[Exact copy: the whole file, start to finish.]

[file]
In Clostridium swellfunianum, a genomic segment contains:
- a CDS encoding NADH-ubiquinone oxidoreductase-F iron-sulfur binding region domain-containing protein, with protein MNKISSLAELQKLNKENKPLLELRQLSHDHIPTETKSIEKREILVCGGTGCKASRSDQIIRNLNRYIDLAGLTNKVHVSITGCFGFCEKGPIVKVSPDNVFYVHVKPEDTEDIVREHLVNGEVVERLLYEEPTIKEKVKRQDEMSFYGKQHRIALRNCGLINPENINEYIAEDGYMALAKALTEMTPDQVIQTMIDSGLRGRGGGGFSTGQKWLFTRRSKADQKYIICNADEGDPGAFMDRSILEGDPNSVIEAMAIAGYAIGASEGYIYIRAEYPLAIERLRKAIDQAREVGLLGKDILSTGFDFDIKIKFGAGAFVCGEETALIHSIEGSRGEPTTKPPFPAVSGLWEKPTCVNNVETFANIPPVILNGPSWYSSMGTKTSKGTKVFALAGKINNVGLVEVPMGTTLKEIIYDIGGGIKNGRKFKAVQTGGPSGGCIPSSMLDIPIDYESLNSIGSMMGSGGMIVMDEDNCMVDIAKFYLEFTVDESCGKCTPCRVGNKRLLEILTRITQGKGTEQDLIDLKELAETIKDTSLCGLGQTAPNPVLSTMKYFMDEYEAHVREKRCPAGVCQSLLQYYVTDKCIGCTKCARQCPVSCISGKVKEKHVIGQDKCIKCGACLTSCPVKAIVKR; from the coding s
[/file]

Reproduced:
In Clostridium swellfunianum, a genomic segment contains:
- a CDS encoding NADH-ubiquinone oxidoreductase-F iron-sulfur binding region domain-containing protein, with protein MNKISSLAELQKLNKENKPLLELRQLSHDHIPTETKSIEKREILVCGGTGCKASRSDQIIRNLNRYIDLAGLTNKVHVSITGCFGFCEKGPIVKVSPDNVFYVHVKPEDTEDIVREHLVNGEVVERLLYEEPTIKEKVKRQDEMSFYGKQHRIALRNCGLINPENINEYIAEDGYMALAKALTEMTPDQVIQTMIDSGLRGRGGGGFSTGQKWLFTRRSKADQKYIICNADEGDPGAFMDRSILEGDPNSVIEAMAIAGYAIGASEGYIYIRAEYPLAIERLRKAIDQAREVGLLGKDILSTGFDFDIKIKFGAGAFVCGEETALIHSIEGSRGEPTTKPPFPAVSGLWEKPTCVNNVETFANIPPVILNGPSWYSSMGTKTSKGTKVFALAGKINNVGLVEVPMGTTLKEIIYDIGGGIKNGRKFKAVQTGGPSGGCIPSSMLDIPIDYESLNSIGSMMGSGGMIVMDEDNCMVDIAKFYLEFTVDESCGKCTPCRVGNKRLLEILTRITQGKGTEQDLIDLKELAETIKDTSLCGLGQTAPNPVLSTMKYFMDEYEAHVREKRCPAGVCQSLLQYYVTDKCIGCTKCARQCPVSCISGKVKEKHVIGQDKCIKCGACLTSCPVKAIVKR; from the coding s